May is stroke awareness month and one of the common causes of stroke is an abnormal heart beat, which can lead to a deadly blood clot. There's now a device available that can help prevent strokes. NY1's Erin Billups filed the following report.

Margaret Cienki is one of at least three million Americans with atrial fibrillation, an abnormal heart beat.

"As the top chamber is not beating properly. Blood is not flowing, moving quite normally. There's a blind pouch in the top chamber called the left atrial appendage. This appendage is an area where blood can swirl and basically clot," explains Dr. Vivek Reddy, Cardiac-Electrophysiology Director at Mount Sinai Hospital.

That clot could then prevent blood from reaching her brain - potentially leading to the most dangerous consequence, a stroke. She's already at higher risk because she's 80 years old.

First, her doctor prescribed the blood thinner Coumadin, also known as Warfin, to prevent clotting.

"With the falling - it's not a good combination. The blood thinners," said Cienki's son, Michael Cienki.

And Cienki did fall, causing internal bleeding. The drugs prevented her body from quickly stemming the flow. So her doctors at Mount Sinai Hospital decided to insert a new device, called the Watchman, into her heart to plug up the problem chamber.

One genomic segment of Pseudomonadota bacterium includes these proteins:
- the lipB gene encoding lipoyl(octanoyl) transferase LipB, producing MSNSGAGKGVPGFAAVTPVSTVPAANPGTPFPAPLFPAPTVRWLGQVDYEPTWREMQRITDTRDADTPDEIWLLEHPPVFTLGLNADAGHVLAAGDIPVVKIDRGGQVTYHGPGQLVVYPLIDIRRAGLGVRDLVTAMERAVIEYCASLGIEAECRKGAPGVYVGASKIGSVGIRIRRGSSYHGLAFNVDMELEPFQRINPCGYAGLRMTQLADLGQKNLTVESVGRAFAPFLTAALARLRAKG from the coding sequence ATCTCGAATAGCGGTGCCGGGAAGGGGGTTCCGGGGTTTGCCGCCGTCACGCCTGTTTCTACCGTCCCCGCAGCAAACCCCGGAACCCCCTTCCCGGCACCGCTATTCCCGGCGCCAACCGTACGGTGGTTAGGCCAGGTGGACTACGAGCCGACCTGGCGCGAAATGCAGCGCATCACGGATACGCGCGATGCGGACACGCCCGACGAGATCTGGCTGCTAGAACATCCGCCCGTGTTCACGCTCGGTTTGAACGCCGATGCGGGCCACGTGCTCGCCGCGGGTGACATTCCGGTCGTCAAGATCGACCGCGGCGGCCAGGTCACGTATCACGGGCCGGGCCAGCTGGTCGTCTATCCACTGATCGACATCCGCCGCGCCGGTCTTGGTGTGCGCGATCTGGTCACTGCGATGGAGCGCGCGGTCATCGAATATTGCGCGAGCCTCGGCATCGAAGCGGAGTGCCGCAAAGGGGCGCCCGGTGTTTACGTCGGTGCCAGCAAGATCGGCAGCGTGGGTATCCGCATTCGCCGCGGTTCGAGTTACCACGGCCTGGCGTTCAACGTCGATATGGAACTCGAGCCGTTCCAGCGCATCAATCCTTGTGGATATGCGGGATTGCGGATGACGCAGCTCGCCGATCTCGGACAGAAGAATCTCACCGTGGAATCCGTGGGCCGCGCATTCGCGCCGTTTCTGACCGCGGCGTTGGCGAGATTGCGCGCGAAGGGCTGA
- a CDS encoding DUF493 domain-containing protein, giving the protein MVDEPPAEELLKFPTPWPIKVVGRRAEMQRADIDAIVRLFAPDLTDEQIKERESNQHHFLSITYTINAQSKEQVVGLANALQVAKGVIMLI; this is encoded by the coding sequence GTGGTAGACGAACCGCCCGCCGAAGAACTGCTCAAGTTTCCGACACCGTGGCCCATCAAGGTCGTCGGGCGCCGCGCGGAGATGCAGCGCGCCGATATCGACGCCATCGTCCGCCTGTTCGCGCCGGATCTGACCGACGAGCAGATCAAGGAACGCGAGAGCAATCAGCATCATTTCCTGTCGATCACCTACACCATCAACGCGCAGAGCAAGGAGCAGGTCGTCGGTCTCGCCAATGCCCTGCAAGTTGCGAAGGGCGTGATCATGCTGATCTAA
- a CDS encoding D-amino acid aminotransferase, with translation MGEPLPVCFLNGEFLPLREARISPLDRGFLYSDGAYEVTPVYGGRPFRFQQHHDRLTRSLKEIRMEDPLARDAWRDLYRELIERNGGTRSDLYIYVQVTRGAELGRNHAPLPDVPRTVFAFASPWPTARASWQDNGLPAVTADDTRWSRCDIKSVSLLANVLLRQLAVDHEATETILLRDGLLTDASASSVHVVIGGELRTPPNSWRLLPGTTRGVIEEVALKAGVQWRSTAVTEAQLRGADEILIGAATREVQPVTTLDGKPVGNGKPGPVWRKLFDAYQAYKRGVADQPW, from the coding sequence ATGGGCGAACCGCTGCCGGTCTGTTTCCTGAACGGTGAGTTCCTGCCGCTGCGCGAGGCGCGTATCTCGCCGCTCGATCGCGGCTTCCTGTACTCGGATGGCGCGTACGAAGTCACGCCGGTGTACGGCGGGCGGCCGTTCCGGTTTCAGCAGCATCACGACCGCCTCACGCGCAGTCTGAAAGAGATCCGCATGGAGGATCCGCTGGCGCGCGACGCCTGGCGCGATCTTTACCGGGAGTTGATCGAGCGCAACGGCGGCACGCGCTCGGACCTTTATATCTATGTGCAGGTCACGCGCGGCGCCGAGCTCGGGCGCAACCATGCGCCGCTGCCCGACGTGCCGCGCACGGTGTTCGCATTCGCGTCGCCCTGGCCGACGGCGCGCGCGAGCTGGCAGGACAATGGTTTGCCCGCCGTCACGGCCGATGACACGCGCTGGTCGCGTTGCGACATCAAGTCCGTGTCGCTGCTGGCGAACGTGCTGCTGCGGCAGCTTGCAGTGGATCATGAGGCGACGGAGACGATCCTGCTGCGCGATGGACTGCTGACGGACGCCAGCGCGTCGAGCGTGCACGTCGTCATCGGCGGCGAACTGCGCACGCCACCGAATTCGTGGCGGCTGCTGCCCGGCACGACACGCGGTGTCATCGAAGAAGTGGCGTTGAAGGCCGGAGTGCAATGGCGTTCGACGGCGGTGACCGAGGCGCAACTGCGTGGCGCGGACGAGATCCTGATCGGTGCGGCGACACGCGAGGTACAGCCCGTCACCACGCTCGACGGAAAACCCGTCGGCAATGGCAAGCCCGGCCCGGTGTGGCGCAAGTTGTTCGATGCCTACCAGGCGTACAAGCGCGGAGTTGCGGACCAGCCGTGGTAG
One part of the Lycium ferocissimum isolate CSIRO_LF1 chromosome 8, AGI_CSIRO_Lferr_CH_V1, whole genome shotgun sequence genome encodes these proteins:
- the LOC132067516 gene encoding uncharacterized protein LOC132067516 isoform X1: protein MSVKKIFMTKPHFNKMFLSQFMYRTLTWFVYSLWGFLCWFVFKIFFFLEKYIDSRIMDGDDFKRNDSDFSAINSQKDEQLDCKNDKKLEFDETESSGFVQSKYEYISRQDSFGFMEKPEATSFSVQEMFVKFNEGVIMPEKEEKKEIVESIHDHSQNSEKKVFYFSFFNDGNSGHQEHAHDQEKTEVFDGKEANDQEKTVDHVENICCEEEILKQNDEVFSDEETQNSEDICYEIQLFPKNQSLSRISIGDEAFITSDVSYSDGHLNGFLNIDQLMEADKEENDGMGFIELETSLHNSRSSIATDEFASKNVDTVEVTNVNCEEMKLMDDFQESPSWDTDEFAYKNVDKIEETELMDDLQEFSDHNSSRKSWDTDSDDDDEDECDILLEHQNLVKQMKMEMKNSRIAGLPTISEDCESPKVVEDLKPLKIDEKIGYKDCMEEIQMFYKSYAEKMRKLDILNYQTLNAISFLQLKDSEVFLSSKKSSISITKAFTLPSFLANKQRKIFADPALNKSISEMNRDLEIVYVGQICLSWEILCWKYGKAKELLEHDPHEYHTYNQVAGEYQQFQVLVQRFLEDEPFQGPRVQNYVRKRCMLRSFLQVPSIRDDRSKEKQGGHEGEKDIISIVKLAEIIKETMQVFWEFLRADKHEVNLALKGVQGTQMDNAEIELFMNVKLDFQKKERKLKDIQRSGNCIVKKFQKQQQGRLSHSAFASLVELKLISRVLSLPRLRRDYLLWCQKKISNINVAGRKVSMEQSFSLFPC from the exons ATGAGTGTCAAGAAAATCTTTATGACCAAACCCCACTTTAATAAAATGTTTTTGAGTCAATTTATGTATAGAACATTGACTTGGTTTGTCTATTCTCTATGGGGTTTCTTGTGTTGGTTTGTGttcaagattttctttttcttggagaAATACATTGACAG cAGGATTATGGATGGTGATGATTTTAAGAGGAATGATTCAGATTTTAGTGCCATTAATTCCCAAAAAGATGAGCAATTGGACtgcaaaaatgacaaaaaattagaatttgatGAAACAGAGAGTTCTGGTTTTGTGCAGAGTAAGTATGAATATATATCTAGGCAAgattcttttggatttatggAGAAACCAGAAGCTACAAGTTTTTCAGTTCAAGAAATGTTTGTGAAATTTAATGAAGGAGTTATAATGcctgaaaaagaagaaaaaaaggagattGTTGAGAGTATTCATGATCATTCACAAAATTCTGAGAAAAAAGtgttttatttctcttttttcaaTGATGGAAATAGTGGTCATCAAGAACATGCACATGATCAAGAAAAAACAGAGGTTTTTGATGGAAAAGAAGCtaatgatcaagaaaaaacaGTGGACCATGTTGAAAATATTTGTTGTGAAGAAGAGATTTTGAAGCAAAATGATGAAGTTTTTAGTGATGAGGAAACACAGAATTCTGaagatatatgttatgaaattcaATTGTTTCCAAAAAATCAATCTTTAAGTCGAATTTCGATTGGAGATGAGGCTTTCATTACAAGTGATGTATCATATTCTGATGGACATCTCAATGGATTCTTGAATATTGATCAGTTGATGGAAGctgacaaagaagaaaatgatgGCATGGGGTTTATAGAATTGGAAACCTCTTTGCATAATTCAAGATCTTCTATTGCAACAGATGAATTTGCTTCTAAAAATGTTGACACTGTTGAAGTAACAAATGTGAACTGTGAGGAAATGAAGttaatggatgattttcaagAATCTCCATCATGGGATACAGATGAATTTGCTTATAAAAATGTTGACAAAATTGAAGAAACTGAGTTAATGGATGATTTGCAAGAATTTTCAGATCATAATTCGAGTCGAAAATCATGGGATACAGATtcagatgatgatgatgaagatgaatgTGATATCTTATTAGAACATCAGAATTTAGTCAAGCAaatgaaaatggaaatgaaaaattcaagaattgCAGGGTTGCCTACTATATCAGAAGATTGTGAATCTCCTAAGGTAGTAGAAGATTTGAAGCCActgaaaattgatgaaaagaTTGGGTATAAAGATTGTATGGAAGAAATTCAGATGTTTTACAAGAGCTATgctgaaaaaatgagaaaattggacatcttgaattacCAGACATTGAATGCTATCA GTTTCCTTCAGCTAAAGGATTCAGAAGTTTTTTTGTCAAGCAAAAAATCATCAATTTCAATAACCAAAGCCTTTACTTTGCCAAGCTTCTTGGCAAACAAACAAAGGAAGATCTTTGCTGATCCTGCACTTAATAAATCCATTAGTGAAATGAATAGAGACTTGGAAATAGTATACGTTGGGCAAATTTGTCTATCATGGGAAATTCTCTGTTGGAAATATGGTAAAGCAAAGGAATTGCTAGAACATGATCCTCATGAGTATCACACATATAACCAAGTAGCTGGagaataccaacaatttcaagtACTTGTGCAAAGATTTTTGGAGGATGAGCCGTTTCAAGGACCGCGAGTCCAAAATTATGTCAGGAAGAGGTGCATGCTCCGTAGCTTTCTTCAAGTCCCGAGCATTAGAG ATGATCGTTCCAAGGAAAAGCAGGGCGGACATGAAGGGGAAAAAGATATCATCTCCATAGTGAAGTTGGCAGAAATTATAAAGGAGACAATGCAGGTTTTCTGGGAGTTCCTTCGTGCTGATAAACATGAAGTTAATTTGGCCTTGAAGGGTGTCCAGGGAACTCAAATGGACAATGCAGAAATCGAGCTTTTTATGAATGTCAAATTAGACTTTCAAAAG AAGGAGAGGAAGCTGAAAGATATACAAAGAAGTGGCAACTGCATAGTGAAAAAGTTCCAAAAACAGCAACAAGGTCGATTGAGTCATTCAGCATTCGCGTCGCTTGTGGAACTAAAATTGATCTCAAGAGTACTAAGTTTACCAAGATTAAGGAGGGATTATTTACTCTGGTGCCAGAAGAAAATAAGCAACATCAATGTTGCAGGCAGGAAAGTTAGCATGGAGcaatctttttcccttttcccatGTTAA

"You can think of it like an umbrella that sits at the mouth of the appendage and sort of closes off that blind pouch. So that any clot that's inside can't travel through the blood circulation go to the brain and cause a stroke," says Dr. Reddy.

Reddy was the lead investigator in the clinical trials for the Watchman. Cienki was the first person to receive it in the eastern U.S. after it won FDA approval.

"We were glad there was another alternative. If there wasn't that she would just have to be on blood thinners," said Michael Cienki.

Six weeks after Cienki received the device, she was taken off the drugs and her fear of bleeding is fading.

"Oh a big difference, there's more confidence in me, that I'm able to do things," says Margaret Cienki.

Reddy says, for some, blood thinners work well but he says the device may be better for the elderly.

"Because they're also the ones that have the greatest risk for bleeding," adds Dr. Reddy.

Studies show the device works as well as Coumadin at preventing stroke and there's less bleeding associated with it.